Saturday, 13 September 2014

Malcolm Brooks reading in Denver

Malcolm responding to a question at the reading. [Photo: Reid Farmer]
Malcolm Brooks is a friend whose first novel, Painted Horses, has been receiving a well deserved widely celebrated reception. His book has been included on many summer reading lists, he has been featured by Barnes and Nobel in their "Discover Great New Writers" series, and the book is widely receiving glowing reviews. Malcolm's writing is being compared to the best of the best: Hemingway, Cormac McCarthy, Charles Frazier, Ivan Doig,  and Michael Ondaatje, Wallace Stegner, Thomas McGuane, Annie Proulx and others! All favorites of mine - no wonder I loved the book.  Here's an excerpt from a review in Dallas Morning News.
Painted Horses reads like a cross between Charles Frazier’s Cold Mountain and Ernest Hemingway’s A Farewell to Arms, with a pinch of Michael Ondaatje’s The English Patient for good measure. It’s an earnest, romantic novel that seems destined for the silver screen. review by WILLIAM J. COBB, Dallas Morning News.
 I won't say much about the plot except to note that it's a Western novel (with a capital "W") mainly set in 1956 (my birth year) with flashbacks to WWII.  Not only that, but there is a significant character named Caldwell. Malcolm assures me that the character is named for me.

Carlos and I drove down to Denver last Wednesday for Malcolm's reading and book signing at the Tattered Cover.  Steve Bodio flew up from NM for the reading and to introduce Malcolm.   Other Denver friends showed up as well.

Malcolm reading.
Malcolm read one of the most heartbreaking and dramatic pieces from the book. After the reading, Malcolm took questions from the audience. There were some wonderful questions about his process and the origins of the novel. Malcolm's articulate and deeply personal answers captured the imaginations of all of us there.  Aside from the compelling sweeping narrative, Malcom's book reads like a vocabulary of almost lost words, words describing western landscape, horse anatomy, and technical language related to horse tack.  The breadth and depth of Malcolm's experience and research is astounding.

Gathering of the clan: Carlos, OldGunkie, Reid Farmer, Malcolm Brooks, Steve Bodio [photo: Connie Farmer]
And for all of us who think we might just write more if we had the time, Malcolm wrote the book over a period of five years while working full-time as a carpenter in Missoula.  He puts us all to shame.

I took the pig over the door as a very good sign indeed and the menu and food did not disapoint.
After the reading, on Arthur's recommendation, nine friends retired to a fine Italian restaurant Osteria Marco to continue the conversation with food and drink.  I could not resist the Ciccioli Succulent Braised Pulled Pork appetizer and had the Rabbit Roman Gnocchi, Apple-Fennel Braise, Whole Grain Mustard Sauce as a main course.  Wine drinkers among us shared a bottle of red Tuscan wine recommended by the waiter though I do not recall the name.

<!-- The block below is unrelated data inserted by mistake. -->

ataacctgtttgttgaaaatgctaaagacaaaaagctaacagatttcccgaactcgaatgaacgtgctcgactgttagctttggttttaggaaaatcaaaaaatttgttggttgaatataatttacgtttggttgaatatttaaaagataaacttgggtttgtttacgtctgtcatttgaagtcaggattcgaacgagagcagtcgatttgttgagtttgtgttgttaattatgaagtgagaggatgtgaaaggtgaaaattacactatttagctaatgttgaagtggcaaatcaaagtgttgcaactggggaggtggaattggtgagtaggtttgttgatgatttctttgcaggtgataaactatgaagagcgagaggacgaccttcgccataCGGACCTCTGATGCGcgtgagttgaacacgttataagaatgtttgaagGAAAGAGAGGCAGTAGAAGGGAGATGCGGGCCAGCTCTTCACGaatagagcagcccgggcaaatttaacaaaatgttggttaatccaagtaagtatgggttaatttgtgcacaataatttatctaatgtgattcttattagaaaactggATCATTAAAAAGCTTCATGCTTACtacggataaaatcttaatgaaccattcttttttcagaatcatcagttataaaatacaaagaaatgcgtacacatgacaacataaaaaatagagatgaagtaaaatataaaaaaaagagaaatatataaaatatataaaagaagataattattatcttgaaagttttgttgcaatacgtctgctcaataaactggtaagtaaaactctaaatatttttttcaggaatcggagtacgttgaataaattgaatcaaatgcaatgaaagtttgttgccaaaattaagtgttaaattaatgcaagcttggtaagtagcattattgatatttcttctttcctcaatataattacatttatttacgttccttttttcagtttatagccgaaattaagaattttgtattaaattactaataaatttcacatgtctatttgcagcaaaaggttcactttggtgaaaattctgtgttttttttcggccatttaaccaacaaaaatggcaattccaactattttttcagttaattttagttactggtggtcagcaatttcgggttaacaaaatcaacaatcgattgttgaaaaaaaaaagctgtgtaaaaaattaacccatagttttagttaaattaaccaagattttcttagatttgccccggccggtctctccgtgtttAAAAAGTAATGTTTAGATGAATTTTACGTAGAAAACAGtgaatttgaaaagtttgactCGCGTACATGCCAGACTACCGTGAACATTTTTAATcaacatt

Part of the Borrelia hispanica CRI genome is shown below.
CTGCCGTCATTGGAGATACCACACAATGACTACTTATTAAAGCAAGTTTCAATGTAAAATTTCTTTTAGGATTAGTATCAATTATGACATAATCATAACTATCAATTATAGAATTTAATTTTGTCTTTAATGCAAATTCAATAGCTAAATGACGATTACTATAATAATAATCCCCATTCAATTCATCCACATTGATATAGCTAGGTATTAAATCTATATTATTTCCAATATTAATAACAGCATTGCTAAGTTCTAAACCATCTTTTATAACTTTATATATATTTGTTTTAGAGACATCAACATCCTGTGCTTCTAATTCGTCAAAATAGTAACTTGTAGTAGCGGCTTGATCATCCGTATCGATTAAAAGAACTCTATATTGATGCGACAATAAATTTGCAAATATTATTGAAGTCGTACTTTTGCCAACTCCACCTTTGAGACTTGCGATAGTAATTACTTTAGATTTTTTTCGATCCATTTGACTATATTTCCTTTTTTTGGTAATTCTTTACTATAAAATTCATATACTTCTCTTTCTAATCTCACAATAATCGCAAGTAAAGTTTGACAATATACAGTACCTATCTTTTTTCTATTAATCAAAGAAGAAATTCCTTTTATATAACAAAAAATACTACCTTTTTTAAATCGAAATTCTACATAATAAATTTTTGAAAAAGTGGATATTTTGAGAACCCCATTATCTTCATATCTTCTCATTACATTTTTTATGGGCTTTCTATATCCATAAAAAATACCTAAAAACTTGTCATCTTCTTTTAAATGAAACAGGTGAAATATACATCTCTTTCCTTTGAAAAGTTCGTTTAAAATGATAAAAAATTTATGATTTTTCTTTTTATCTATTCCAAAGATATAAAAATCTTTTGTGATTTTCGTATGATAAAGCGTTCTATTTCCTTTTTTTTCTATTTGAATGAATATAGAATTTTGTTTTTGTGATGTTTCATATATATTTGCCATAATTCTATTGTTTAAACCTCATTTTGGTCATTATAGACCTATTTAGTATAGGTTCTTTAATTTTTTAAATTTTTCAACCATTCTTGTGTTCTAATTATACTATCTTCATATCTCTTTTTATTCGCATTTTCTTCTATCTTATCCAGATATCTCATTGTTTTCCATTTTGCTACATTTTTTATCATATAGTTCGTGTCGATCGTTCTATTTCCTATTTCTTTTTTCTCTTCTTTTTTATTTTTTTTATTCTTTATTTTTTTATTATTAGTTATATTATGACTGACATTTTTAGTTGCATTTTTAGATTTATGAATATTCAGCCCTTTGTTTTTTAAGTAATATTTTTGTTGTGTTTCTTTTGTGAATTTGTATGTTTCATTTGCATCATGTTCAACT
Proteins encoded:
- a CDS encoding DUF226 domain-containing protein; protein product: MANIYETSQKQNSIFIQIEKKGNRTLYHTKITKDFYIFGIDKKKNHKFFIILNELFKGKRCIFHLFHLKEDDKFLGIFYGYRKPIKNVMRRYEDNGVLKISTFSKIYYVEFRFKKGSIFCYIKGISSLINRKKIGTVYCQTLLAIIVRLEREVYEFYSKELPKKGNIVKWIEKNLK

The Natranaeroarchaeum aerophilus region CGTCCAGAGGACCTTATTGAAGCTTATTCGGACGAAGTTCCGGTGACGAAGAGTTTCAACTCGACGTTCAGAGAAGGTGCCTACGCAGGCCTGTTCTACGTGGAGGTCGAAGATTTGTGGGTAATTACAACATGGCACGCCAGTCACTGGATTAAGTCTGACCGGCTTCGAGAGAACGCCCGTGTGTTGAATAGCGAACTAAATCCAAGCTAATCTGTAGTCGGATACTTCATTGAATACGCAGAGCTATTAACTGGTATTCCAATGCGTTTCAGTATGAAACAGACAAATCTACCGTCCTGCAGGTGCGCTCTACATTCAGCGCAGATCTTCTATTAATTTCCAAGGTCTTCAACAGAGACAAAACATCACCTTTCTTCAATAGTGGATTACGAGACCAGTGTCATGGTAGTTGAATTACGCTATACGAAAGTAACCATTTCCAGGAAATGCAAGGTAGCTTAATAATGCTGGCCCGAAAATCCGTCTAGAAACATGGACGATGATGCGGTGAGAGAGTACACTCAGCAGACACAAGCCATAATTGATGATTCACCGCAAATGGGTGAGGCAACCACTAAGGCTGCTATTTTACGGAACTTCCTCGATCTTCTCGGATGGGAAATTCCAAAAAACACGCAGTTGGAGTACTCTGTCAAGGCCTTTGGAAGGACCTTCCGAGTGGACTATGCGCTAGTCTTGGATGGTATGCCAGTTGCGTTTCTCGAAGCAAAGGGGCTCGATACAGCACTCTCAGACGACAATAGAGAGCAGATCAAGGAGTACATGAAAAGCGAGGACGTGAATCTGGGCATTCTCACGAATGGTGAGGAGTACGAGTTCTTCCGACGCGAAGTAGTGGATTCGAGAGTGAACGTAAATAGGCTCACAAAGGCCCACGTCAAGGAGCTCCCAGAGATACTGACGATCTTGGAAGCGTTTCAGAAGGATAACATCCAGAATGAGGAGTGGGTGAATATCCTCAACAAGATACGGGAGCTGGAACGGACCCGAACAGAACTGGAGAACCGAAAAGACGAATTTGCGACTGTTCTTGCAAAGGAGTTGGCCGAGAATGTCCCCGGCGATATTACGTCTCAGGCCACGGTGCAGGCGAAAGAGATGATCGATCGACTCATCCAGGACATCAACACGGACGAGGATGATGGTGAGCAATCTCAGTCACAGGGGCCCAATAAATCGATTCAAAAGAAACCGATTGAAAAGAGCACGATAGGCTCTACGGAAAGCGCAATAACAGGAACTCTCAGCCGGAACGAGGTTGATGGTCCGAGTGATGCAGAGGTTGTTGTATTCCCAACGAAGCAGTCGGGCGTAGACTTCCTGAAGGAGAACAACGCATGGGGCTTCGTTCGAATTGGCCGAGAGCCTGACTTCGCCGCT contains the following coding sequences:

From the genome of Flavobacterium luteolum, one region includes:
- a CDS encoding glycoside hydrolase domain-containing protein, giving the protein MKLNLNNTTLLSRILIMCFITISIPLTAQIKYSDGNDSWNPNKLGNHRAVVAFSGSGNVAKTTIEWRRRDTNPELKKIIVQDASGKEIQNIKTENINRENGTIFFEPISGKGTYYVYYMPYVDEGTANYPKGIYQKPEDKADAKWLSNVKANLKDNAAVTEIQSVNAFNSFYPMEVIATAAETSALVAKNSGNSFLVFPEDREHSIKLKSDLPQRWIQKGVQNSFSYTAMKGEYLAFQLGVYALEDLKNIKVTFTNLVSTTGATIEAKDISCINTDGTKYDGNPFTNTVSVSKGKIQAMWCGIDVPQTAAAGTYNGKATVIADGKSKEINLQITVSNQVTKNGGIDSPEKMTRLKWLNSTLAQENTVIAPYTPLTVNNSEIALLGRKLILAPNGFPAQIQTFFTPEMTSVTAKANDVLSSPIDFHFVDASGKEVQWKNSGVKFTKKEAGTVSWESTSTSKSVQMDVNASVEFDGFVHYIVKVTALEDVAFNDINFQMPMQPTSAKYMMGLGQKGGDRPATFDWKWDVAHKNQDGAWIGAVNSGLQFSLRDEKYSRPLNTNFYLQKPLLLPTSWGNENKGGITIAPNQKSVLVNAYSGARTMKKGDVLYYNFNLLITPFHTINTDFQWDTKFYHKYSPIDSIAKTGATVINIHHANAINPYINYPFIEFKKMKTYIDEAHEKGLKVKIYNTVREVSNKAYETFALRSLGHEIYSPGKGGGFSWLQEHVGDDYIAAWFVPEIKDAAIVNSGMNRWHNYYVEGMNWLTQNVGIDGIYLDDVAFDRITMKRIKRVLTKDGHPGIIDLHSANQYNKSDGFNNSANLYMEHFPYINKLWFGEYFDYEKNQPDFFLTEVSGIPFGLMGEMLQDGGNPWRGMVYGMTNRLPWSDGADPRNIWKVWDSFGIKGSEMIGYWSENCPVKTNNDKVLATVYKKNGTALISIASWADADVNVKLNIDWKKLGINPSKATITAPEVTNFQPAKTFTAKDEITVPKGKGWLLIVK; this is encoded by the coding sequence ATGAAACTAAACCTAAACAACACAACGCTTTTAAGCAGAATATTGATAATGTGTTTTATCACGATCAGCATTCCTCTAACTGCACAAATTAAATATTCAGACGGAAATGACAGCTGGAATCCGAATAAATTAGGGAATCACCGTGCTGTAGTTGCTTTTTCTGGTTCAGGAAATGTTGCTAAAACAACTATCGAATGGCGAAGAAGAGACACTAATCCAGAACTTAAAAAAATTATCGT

Our group included:  Arthur (a friend of Steve's with expertise in rare antique military weapons), Arthur's sister, Malcolm, Connie Farmer's sister, Connie Farmer (Reid's wife), Reid Farmer (archeologist and contributor to the Querencia blog), Carlos Martinez Del Rio, Steve, and myself. The food and drink was excellent and then, of course, there was endlessly fascinating and wide ranging conversion; writing and writers (good, bad, and obnoxious), falconry, guns, pigeons, more guns, food, wine, and music. A woefully incomplete list of topics I can recall that were mentioned or discussed included: Annie Dillard, the post-punk band Mission of  Burma, mushroom hunting, Johnny Cash, the eccentric Oxford naturalist Jonathan Kingdon, Remington Model 8 rifles,  Mauser Broomhandles (especially regarding the merits of the 7.63 Mauser cartridge over the 9mm Luger chambering), Annie Proulx, the 1903 Mannlicher Schoenaur rifle, technical details (that were beyond my ken) of evolutionary biology of horses, dinosaurs, birds and lizards.

Our table at Osteria Marco.
A good time was had by all.  I can not imagine anyone who better deserves the astounding success Malcolm is enjoying and the wonderful reception of his exceptional novel.   Congratulations Malcolm!   ... and if you don't have a copy - get one. 


  1. I was fortunate to read a pre-publication copy of Painted Horses, and I want to add my voice to the chorus praising this novel. You can't put it down while reading it, and it lingers in the mind afterwards.

  2. Jim, I am humbled, truly. That night at the Tattered Cover will always be a high point for me, because so many of my clan were able to be there. And to have an introduction from Steve, well...what more is there to say? Many thanks to Reid and Connie for lodging and shuttling and just damned fine company, and to Gerry, who I wish had been with us in person...!